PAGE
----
Before I was famous, I used to visualise my success.
I’d look at posters of someone like George Michael and literally visualise my own name and my own album cover up there instead of his. It wasn’t confidence, it was naievity.
My biggest challenge so far has been surviving my childhood on Belfast’s Falls Road, and how to be gay on the Falls Road back then.
I always had an innate sense of wanting to sing but it was stepping outside of what was the norm in my family and there was a great deal of misunderstanding and puzzlement around it. I wasn’t greatly encouraged. Most kids back then wanted to be a fireman or a milkman. The message was, that change was fearful.
As a kid, I was a mixed bag of things really — I’d loads of energy, but I was hyper and cheeky and easily bored.
I was a middle child, if you can be in the middle of six kids. When you are a child in a big family you quickly learn how to be invisible when you need to be and you also learn how to drop into yourself and exist inside.
In the early days, I got initial bouts of terror about performing but I knew I had to find a way of controlling the shaking. Once I realised it was not a physical ailment or a disease, but that it was simply me stopping me, I was able to get out of my own way. It helped when other people started telling me that I had got a voice and that I had to share it.
A good while ago I had a little spark of ‘there has to be more than this’. So I went to psychotherapy in London for seven years and in Dublin for three. It helped me hugely. It taught me how to speak honestly.
My idea of misery is doing something that goes unthanked. Like nursing.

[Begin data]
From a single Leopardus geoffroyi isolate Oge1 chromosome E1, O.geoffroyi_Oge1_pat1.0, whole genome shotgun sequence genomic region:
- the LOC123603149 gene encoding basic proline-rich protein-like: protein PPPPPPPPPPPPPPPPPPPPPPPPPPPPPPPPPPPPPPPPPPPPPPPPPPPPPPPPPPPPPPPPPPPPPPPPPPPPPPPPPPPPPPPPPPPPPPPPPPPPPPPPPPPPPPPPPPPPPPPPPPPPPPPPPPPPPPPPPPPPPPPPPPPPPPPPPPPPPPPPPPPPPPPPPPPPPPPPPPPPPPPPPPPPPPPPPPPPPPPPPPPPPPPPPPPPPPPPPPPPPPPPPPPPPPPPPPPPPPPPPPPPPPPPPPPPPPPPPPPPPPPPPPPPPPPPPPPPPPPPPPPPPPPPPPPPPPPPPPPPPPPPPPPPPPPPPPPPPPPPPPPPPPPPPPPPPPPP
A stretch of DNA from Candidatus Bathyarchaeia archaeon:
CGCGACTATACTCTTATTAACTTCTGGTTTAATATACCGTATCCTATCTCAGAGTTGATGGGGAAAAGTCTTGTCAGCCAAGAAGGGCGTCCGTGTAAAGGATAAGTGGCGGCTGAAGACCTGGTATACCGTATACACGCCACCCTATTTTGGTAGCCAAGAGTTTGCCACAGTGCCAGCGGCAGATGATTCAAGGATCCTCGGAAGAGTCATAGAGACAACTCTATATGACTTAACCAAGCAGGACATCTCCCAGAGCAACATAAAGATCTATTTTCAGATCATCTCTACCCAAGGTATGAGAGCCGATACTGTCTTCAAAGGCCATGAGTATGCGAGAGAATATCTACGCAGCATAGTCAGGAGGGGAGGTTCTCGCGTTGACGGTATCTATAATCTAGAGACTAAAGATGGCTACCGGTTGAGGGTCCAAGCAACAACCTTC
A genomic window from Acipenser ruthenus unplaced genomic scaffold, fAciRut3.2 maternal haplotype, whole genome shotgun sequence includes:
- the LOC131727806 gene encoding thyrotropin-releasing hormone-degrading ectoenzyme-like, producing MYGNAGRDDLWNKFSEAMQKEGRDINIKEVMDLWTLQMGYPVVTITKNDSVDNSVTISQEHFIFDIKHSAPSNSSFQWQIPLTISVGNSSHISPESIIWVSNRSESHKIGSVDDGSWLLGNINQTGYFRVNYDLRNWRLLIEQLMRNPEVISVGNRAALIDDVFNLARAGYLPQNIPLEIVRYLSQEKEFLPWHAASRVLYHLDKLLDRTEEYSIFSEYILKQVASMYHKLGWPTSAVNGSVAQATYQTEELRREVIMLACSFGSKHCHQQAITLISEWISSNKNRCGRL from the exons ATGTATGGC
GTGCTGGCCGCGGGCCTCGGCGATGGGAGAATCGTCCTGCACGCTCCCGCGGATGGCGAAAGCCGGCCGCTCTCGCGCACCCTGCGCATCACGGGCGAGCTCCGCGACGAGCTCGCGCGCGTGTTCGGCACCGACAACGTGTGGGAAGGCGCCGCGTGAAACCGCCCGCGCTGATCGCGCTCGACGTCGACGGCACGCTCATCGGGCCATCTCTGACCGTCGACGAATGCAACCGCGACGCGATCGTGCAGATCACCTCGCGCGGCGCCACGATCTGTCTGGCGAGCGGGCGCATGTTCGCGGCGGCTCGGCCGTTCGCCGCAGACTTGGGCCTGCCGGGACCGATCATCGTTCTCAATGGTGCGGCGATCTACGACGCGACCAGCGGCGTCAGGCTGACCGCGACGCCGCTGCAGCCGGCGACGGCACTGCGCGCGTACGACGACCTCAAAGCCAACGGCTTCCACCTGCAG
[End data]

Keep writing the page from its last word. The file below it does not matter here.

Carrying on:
I’m obsessed with being on time and I’m unforgiving towards those who are not. People who are consistently late are sending out the message that their time is more important than yours.
My best advice is to get on with your short life, as the song goes. I can’t believe it’s my 47th birthday all of a sudden.
When I left home in Belfast and first moved to London I worked in a hospice, I busked, I did bits and pieces — but I always had the idea in the front of my mind that I was going to be a singer.
I’m an optimist. I do work at staying slim and staying healthy and I’m as vulnerable and vain as the next person.
Once I started understanding the benefits of exercise — once I got how it works, that it helps our cells to regenerate themselves — I started to love it.
I don’t think of myself as being all that disciplined — but, according to other people, I am.
I love cooking and find it incredibly relaxing. And I’m a great fan of good wine. My idea of fun is planning an incredible dinner party, tidying the house, and preparing a meal with a great deal of care and attention.
If I could change one thing in Irish society I would try and eradicate our sense of self loathing. I think its a carry over from a difficult time, when we suffered oppression. It planted the idea of sin and this dark cloud that no matter how well you are doing, you shouldn’t talk yourself up.
I spend a lot of time just thinking. Sometimes I don’t write anything for ages. The trait I admire most in my friends is their loyalty.
So far life has taught me that on the one hand we are the author of own lives but, on the other, there is no plan to it at all. That’s the duality of the whole thing.
Brian Kennedy will be playing at the Ros na Rún Christmas concert in aid of Pieta House on Thursday, Nov 28, at St Nicholas’ Collegiate Church, Galway. Tickets are priced at €20 with 100% of the contributions being donated to the Pieta House West’s fundraising initiatives.